Standardized driver's licenses -- boon or burden?
By Patrick Thibodeau
(IDG) -- A move in Congress to standardized driver's licenses with encoded, machine-readable data has promising but potentially costly implications for businesses that want to use the licenses to authenticate customer identities at everything from airline counters to convenience stores.
Although a growing number of states are encoding machine-readable information on driver's licenses, the states aren't all using similar standards or technologies. That creates problems for businesses such as Clark Retail Enterprises Inc., an operator of more than 1,330 convenience stores.
"It just costs more when you have multiple standards," said Pat Enright, information systems director at the Oak Brook, Illinois-based chain. Clark isn't checking licenses electronically because of technology issues. But he said that he would like to have that ability, saying it would help enforce age restrictions on products such as alcohol and tobacco and create an audit trail.
"It would definitely help us," Enright said.
Since September 11, Congress has sought to improve the security of driver's licenses by establishing a national means for checking them and by providing the bearer with an irrefutable unique identifier, such as those checked by biometric devices.
However, work toward a single standard has met resistance. Business trade groups are embroiled in a dispute with the Arlington, Virginia-based American Association of Motor Vehicle Administrators (AAMVA), which develops licensing standards for state motor vehicle agencies.
Business groups say the AAMVA has set a magnetic stripe specification that isn't compatible with the magnetic strip readers that businesses use to check credit and debit cards.
"Our needs have been ignored," said John Hervey, chief technology officer at the National Association of Convenience Stores in Alexandria, Virginia. "[The AAMVA's members] didn't believe they had to satisfy anybody's needs other than their own."
According to Hervey, the 130,000 stores operated by members of his organization would need $60 million in equipment upgrades to meet the specification.
Gene Kathol, vice president of research and development at Greenwood, Colorado-based First Data Corp., which provides payment services at about 2.6 million merchant locations, said the AAMVA specification would let motor vehicle departments store driver's license data on a part of the magnetic stripe the retail industry has all but stopped using.
The magnetic stripe on credit and automated teller machine cards, as well as on licenses, can hold data on three tracks. Businesses typically use Tracks 1 and 2 but have stopped using Track 3, which is a read/write track that can be rewritten by criminals using inexpensive equipment.
"I don't mind them moving toward a smart card. I do believe we will be going in that direction over time," said Kathol. But he questioned the use of Track 3. "We have diligently worked hard over the last 30 years to get away from it," he said. "Why on earth would we want to go back that way?"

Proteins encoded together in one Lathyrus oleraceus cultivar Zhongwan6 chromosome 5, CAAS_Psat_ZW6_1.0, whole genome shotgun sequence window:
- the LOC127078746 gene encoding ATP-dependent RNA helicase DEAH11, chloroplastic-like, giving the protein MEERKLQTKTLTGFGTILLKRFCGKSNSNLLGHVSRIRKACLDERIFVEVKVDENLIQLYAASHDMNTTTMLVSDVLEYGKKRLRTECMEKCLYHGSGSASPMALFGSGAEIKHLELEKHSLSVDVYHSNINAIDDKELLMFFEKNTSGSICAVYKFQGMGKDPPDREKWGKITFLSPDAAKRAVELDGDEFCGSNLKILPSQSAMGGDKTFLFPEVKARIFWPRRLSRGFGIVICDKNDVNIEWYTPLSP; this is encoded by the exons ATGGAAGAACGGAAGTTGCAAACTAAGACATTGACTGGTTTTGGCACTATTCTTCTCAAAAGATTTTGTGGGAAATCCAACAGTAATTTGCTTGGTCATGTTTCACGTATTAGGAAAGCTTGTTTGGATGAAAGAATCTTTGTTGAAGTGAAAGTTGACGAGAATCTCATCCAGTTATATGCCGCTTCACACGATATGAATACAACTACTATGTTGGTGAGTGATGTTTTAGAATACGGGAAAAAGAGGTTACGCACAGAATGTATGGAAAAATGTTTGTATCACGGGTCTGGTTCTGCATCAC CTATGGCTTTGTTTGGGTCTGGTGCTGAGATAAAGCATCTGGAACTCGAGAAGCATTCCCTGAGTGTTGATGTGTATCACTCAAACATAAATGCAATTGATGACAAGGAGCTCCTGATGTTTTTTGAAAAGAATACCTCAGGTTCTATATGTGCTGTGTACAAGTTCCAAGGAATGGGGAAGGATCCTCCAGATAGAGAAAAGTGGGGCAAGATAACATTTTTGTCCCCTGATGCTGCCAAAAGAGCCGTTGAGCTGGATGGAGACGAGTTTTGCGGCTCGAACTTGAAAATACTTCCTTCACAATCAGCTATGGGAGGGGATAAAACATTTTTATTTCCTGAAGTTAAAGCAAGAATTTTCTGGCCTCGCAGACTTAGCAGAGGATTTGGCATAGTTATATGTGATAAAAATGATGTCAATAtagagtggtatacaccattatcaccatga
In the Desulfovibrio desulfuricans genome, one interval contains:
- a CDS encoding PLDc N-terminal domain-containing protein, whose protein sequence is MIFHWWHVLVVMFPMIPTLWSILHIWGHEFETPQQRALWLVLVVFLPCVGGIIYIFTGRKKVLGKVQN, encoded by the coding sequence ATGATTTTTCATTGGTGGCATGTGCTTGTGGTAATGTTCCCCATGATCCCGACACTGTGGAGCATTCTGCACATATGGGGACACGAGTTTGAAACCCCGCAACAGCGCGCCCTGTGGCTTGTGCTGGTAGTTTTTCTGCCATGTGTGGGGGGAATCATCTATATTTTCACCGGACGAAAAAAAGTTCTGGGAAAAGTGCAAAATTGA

Magnetic strip technology is used in about 22 states but is on the way out, according to Jay Maxwell, president and chief operating officer of AAMVAnet, the technology arm of motor vehicle association. "The card of the future could be a two-dimensional bar code or smart card," he said. Unlike a magnetic stripe, two-dimensional bar codes and smart cards are capable of storing more data.
Given such disparities in technology and needs, the technology standards debate has the potential to emerge as a key issue with lawmakers and regulators.
The AAMVA last week said it's seeking congressional support for upgrade drivers' licenses, as well as much as $100 million to pay for the technology state motor vehicle departments will need to implement the upgrade.
Although future technology may move away from magnetic stripes, work is under way to upgrade the 30-year-old data specification so it can hold more data, said Ronald O'Connor, a Boston-based ID security consultant.
O'Connor believes the federal government might have to mandate a technology standard that satisfies all parties. "If that were the case, I would suspect that you would want to go to the least expensive technology that works with legacy systems. It would be magstripes," said O'Connor.
Lawmakers will also have to wrestle with privacy issues. Businesses can make a legitimate case for scanning driver's licenses, and in many cases, they are required to by law to ensure accurate ID. But they may also relish the idea of capturing a lot of data about a customer with one swipe and adding it to their customer relationship management systems.
Privacy groups are already on the offensive, and even some IT managers are uncomfortable with idea of businesses having access to license data.
"I question the value of putting that much information in the hands of merchants," said Phil White, the IS manager at the Hacienda Hotel in El Segundo, California. "Do I want them to be able to zero in on me? No, I don't think so."
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